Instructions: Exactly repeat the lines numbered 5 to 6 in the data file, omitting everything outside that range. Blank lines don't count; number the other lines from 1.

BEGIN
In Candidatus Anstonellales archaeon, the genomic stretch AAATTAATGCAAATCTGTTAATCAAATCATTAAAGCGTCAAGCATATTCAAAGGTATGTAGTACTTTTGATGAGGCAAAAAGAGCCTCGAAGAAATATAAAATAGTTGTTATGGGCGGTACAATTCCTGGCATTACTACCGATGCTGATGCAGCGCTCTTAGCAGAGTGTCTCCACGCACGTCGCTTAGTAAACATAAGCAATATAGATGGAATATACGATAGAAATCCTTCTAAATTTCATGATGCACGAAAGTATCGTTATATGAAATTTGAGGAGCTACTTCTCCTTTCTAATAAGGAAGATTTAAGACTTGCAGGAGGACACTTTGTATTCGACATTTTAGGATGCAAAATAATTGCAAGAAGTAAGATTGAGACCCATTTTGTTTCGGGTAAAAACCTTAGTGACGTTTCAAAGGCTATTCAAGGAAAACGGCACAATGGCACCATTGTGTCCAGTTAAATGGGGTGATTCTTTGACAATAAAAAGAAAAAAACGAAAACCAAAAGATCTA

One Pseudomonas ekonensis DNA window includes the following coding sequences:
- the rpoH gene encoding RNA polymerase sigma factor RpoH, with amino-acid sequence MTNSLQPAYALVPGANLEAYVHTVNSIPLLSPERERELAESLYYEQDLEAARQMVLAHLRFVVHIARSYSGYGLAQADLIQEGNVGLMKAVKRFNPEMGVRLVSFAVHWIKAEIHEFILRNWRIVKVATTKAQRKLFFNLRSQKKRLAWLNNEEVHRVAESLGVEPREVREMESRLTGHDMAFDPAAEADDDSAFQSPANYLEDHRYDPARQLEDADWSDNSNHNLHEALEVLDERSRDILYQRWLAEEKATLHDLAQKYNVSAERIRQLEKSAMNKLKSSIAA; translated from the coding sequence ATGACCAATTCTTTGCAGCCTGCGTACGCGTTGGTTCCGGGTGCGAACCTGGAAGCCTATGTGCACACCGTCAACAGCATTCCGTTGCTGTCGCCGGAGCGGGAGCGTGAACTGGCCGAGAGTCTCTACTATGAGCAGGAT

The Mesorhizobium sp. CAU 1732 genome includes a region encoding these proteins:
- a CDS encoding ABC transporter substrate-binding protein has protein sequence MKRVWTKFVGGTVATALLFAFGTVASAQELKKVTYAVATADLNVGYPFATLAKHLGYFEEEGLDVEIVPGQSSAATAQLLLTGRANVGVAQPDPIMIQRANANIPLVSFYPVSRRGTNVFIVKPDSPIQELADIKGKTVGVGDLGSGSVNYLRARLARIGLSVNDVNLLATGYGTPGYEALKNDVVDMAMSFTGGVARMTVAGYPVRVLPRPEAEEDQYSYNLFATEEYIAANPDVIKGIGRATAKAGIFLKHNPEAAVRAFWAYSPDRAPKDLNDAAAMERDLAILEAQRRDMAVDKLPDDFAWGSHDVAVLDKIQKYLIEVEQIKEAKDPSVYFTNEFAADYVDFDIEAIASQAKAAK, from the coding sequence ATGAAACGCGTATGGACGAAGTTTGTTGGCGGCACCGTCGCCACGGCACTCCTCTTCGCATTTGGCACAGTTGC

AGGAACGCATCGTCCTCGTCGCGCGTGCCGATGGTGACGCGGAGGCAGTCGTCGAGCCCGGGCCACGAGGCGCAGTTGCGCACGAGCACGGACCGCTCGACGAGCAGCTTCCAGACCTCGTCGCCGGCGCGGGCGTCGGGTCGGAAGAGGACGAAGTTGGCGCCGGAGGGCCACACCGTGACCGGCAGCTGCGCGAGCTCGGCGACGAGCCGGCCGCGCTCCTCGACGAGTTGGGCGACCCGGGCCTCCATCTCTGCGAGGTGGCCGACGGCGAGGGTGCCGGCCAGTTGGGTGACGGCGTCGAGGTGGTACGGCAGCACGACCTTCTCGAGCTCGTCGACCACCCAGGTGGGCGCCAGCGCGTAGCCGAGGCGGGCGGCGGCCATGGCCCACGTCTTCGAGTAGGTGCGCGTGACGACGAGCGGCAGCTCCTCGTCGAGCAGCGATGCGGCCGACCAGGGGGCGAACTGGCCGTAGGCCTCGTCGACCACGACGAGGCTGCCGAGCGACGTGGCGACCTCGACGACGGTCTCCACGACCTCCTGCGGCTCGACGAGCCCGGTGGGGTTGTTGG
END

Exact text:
- a CDS encoding ABC transporter substrate-binding protein has protein sequence MKRVWTKFVGGTVATALLFAFGTVASAQELKKVTYAVATADLNVGYPFATLAKHLGYFEEEGLDVEIVPGQSSAATAQLLLTGRANVGVAQPDPIMIQRANANIPLVSFYPVSRRGTNVFIVKPDSPIQELADIKGKTVGVGDLGSGSVNYLRARLARIGLSVNDVNLLATGYGTPGYEALKNDVVDMAMSFTGGVARMTVAGYPVRVLPRPEAEEDQYSYNLFATEEYIAANPDVIKGIGRATAKAGIFLKHNPEAAVRAFWAYSPDRAPKDLNDAAAMERDLAILEAQRRDMAVDKLPDDFAWGSHDVAVLDKIQKYLIEVEQIKEAKDPSVYFTNEFAADYVDFDIEAIASQAKAAK, from the coding sequence ATGAAACGCGTATGGACGAAGTTTGTTGGCGGCACCGTCGCCACGGCACTCCTCTTCGCATTTGGCACAGTTGC

AGGAACGCATCGTCCTCGTCGCGCGTGCCGATGGTGACGCGGAGGCAGTCGTCGAGCCCGGGCCACGAGGCGCAGTTGCGCACGAGCACGGACCGCTCGACGAGCAGCTTCCAGACCTCGTCGCCGGCGCGGGCGTCGGGTCGGAAGAGGACGAAGTTGGCGCCGGAGGGCCACACCGTGACCGGCAGCTGCGCGAGCTCGGCGACGAGCCGGCCGCGCTCCTCGACGAGTTGGGCGACCCGGGCCTCCATCTCTGCGAGGTGGCCGACGGCGAGGGTGCCGGCCAGTTGGGTGACGGCGTCGAGGTGGTACGGCAGCACGACCTTCTCGAGCTCGTCGACCACCCAGGTGGGCGCCAGCGCGTAGCCGAGGCGGGCGGCGGCCATGGCCCACGTCTTCGAGTAGGTGCGCGTGACGACGAGCGGCAGCTCCTCGTCGAGCAGCGATGCGGCCGACCAGGGGGCGAACTGGCCGTAGGCCTCGTCGACCACGACGAGGCTGCCGAGCGACGTGGCGACCTCGACGACGGTCTCCACGACCTCCTGCGGCTCGACGAGCCCGGTGGGGTTGTTGG